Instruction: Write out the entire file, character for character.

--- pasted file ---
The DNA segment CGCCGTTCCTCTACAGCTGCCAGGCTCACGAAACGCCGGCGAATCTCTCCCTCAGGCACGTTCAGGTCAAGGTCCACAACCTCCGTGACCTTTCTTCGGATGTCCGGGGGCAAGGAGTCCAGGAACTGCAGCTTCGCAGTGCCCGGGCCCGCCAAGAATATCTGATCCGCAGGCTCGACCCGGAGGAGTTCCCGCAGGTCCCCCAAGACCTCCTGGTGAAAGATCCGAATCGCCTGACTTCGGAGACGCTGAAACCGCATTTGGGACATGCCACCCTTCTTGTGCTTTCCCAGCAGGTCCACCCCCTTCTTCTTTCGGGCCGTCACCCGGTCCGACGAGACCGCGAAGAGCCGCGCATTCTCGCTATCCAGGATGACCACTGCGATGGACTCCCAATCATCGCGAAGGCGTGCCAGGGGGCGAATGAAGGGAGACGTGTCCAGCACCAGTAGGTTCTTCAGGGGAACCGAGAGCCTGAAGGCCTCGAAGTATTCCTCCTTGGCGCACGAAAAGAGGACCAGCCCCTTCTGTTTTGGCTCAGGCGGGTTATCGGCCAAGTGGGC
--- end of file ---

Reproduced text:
The DNA segment CGCCGTTCCTCTACAGCTGCCAGGCTCACGAAACGCCGGCGAATCTCTCCCTCAGGCACGTTCAGGTCAAGGTCCACAACCTCCGTGACCTTTCTTCGGATGTCCGGGGGCAAGGAGTCCAGGAACTGCAGCTTCGCAGTGCCCGGGCCCGCCAAGAATATCTGATCCGCAGGCTCGACCCGGAGGAGTTCCCGCAGGTCCCCCAAGACCTCCTGGTGAAAGATCCGAATCGCCTGACTTCGGAGACGCTGAAACCGCATTTGGGACATGCCACCCTTCTTGTGCTTTCCCAGCAGGTCCACCCCCTTCTTCTTTCGGGCCGTCACCCGGTCCGACGAGACCGCGAAGAGCCGCGCATTCTCGCTATCCAGGATGACCACTGCGATGGACTCCCAATCATCGCGAAGGCGTGCCAGGGGGCGAATGAAGGGAGACGTGTCCAGCACCAGTAGGTTCTTCAGGGGAACCGAGAGCCTGAAGGCCTCGAAGTATTCCTCCTTGGCGCACGAAAAGAGGACCAGCCCCTTCTGTTTTGGCTCAGGCGGGTTATCGGCCAAGTGGGC